Teresa AMABILE: I think the best thing we could do is to find one honest person who you know will give you honest feedback.

Teresa Amabile is a psychologist who studies creativity.

AMABILE: Ideally, you’ll have an artist friend, or maybe it’s a teacher, who knows you reasonably well, whom you trust, to whom you can say, “I really want some feedback on this, but I need you to not dampen my spark here, if you would.” I think that’s much better than trying to get feedback from a large number of individuals. One or two people who will be honest with you, but who can who can give you the feedback in a way that you’ll be able to use it and not be not be destroyed by it. We can manage our feedback givers.

But what if you aren’t in a position to manage your feedback givers? What if your feedback givers are your employer, or your funder, or your customer?

Don HAHN: We test-screen everything we do. We bring in a living room full of people and show them the movie and then sit around afterwards and have a really painful discussion about things they didn’t understand, or story points they didn’t like, or characters they didn’t like.

That’s Don Hahn.

HAHN: And I’m a filmmaker and I’ve made most of my career producing animation for Disney. But now I do a lot of documentary work.

Among the films he’s worked on: Who Framed Roger Rabbit?; Beauty and the Beast — both the animated and live versions.

HAHN: And The Lion King, a little story about a lion cub that gets framed for murder.

Hollywood calculus, as we all know, can be strange. A team of filmmakers can work on something for a couple years — and then have it quashed by a room full of little kids who get squirmy at a test screening.

HAHN: And then you have to go away and decide whether they’re right or not. And you can also dismiss it to your peril, or dismiss it to your advantage. Gosh, and there’s endless stories about that. In Pocahontas, the animated movie, there was a love song that Mel Gibson as John Smith sang to Pocahontas. And he was tied up in a tent and Pocahontas came in and they sang this beautiful love song under the moon. It’s a lovely song. But the audience just checked out and kids started wiggling in their seats and moms started running out for a bathroom break. So it got cut from the movie.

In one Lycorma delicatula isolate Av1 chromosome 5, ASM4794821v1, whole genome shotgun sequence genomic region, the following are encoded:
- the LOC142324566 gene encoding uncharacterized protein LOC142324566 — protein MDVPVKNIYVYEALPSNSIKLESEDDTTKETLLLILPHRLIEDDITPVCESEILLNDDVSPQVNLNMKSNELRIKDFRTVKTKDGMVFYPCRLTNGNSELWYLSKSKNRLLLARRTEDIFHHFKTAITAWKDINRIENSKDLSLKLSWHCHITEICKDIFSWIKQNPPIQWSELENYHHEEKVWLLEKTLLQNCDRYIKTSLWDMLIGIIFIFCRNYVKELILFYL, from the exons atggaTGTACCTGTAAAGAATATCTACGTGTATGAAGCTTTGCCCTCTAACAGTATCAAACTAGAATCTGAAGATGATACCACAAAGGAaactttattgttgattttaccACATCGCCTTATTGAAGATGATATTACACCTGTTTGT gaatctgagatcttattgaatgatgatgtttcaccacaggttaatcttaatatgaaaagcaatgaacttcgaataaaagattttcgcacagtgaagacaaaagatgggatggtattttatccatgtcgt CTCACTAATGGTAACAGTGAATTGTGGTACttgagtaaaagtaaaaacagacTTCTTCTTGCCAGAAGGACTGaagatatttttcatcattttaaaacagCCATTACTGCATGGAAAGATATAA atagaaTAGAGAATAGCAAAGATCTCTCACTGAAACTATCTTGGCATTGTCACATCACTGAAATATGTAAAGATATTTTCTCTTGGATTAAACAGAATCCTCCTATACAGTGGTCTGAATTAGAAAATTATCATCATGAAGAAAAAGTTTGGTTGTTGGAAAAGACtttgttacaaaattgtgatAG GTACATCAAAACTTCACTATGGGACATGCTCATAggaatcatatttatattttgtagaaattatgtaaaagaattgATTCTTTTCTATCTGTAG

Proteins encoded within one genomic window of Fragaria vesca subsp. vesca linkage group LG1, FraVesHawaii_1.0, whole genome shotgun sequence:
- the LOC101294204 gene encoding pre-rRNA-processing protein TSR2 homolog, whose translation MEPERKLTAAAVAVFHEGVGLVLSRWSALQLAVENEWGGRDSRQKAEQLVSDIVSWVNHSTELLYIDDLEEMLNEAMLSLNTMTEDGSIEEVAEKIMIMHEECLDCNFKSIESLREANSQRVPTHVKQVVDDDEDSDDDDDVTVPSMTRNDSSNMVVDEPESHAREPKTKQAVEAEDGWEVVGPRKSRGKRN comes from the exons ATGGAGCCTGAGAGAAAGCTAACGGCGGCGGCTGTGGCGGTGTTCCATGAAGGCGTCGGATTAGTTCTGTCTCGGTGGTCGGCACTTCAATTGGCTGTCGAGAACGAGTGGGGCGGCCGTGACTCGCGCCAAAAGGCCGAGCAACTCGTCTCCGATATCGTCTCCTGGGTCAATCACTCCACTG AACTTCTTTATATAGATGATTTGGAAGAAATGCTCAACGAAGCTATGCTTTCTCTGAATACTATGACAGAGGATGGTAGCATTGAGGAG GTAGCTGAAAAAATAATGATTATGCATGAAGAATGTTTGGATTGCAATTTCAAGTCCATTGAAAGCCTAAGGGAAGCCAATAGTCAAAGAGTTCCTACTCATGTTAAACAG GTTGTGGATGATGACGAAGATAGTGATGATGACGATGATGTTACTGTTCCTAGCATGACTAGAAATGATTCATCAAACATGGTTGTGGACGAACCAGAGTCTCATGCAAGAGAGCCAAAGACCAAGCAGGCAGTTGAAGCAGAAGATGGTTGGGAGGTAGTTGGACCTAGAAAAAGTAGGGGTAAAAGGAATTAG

But conversely, there’s a song in The Little Mermaid called “Part of Your World,” and it’s Ariel’s “I-want” song. And that was a real kind of wiggler song where in previews, even though it happens early in the movie and even though it’s crucial to Ariel’s character, our executive at the studio said, “Ah, kids are wiggling during this. We have to cut it out. It’s not working.” And he was wrong. The directors and the animators came back and said, “Kids may wiggle during it but it’s the kind of song you need in these movies. It’s a statement of what she wants. It’s a statement of her goals and passions and without it, it’s ambiguous what she wants.” So it stayed in the movie and became one of the most favorite songs in the movie.

You can see why producers and studios might be cautious: a big film is a huge investment. The desire for feedback has deep roots in Hollywood, including Walt Disney himself.